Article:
AMMAN (Reuters) - Yemen’s warring sides started talks in Amman on Wednesday on how to implement a prisoner exchange that will allow thousands of families to be reunited as part of U.N.-led peace efforts, U.N. officials and delegates said.
Delegates from the Iran-aligned Houthi movement and the Saudi-backed Yemeni government met in the Jordanian capital to discuss the swap, which was agreed in U.N-led talks in Sweden in December.
“The two parties exchanged the list of prisoners in Sweden and they’re now discussing steps to implement it,” U.N. spokesman Stephane Dujarric told reporters in New York.
Western nations, some of which supply arms and intelligence to a Saudi-led coalition backing the government, have pressed the two sides to agree confidence-building steps to pave the way for a wider truce and a political process to end the war, which has killed tens of thousands of people.
As part of that effort, the two sides exchanged lists of some 15,000 prisoners for a swap that delegates said would be conducted via the Houthi-held Sanaa airport in north Yemen and the government-held Sayun airport in the south.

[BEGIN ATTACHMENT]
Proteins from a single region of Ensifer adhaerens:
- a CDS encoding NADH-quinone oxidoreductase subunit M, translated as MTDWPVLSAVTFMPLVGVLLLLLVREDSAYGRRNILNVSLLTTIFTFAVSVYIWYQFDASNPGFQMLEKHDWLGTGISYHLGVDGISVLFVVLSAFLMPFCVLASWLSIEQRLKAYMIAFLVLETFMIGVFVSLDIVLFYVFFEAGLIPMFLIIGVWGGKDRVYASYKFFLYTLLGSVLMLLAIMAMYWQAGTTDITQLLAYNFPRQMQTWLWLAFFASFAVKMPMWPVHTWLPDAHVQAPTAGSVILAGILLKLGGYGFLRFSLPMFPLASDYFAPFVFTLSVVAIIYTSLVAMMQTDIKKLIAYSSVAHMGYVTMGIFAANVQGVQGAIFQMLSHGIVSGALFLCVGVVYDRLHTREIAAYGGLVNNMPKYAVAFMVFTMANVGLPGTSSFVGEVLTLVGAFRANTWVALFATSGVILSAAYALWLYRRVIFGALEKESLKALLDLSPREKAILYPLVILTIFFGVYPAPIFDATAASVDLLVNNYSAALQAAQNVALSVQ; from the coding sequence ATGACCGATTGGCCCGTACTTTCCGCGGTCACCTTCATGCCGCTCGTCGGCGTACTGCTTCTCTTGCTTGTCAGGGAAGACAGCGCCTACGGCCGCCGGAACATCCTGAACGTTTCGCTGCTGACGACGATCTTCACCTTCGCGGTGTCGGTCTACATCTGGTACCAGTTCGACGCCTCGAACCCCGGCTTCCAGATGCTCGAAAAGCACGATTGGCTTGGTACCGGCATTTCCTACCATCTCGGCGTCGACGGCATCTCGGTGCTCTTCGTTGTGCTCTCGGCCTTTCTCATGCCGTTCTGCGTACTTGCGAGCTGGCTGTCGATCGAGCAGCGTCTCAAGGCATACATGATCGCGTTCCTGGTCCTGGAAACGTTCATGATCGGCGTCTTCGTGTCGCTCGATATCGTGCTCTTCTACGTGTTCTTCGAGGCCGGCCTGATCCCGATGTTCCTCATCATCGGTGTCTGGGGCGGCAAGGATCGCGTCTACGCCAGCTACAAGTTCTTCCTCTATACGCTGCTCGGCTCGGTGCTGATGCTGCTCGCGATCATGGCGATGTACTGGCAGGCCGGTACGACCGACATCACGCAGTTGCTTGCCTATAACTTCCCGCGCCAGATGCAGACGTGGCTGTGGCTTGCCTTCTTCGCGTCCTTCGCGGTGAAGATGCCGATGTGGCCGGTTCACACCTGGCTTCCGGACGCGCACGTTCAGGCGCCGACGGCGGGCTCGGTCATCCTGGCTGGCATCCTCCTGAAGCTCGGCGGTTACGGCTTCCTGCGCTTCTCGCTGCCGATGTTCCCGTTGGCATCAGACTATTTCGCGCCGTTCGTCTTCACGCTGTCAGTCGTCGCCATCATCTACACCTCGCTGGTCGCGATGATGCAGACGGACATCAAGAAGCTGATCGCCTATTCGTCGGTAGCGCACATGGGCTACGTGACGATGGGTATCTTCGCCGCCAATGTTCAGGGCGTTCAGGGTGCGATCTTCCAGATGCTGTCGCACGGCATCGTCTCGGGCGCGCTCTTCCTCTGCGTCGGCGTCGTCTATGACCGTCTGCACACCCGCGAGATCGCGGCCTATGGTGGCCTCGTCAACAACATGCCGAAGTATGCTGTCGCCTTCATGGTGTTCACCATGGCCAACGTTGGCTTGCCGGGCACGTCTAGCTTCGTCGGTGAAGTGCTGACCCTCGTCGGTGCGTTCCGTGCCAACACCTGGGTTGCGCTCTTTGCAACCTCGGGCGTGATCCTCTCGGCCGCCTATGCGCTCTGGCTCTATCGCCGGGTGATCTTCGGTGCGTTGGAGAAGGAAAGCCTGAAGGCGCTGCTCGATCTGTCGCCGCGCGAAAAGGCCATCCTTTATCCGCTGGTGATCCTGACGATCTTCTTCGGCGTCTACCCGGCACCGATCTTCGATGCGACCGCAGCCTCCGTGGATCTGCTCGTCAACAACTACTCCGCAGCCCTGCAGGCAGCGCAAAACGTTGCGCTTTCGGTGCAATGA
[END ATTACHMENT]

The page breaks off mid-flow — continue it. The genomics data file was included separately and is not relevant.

The measures also included a plan to withdraw from the contested port city of Hodeidah, a lifeline for millions facing famine, and place it under the control of an interim entity.
Hadi Haig, the head of the Yemen government delegation, said the two sides were verifying the prisoner lists as part of a five-stage process before the swap takes place.
The swap would be overseen by the United Nations and the International Committee of the Red Cross (ICRC). The operation will require the Saudi-led coalition to guarantee that air space is secure for flights, the ICRC said.
Reporting by Suleiman Al-Khalidi; Additional reporting by Nichols, Michelle in New York, Editing by William Maclean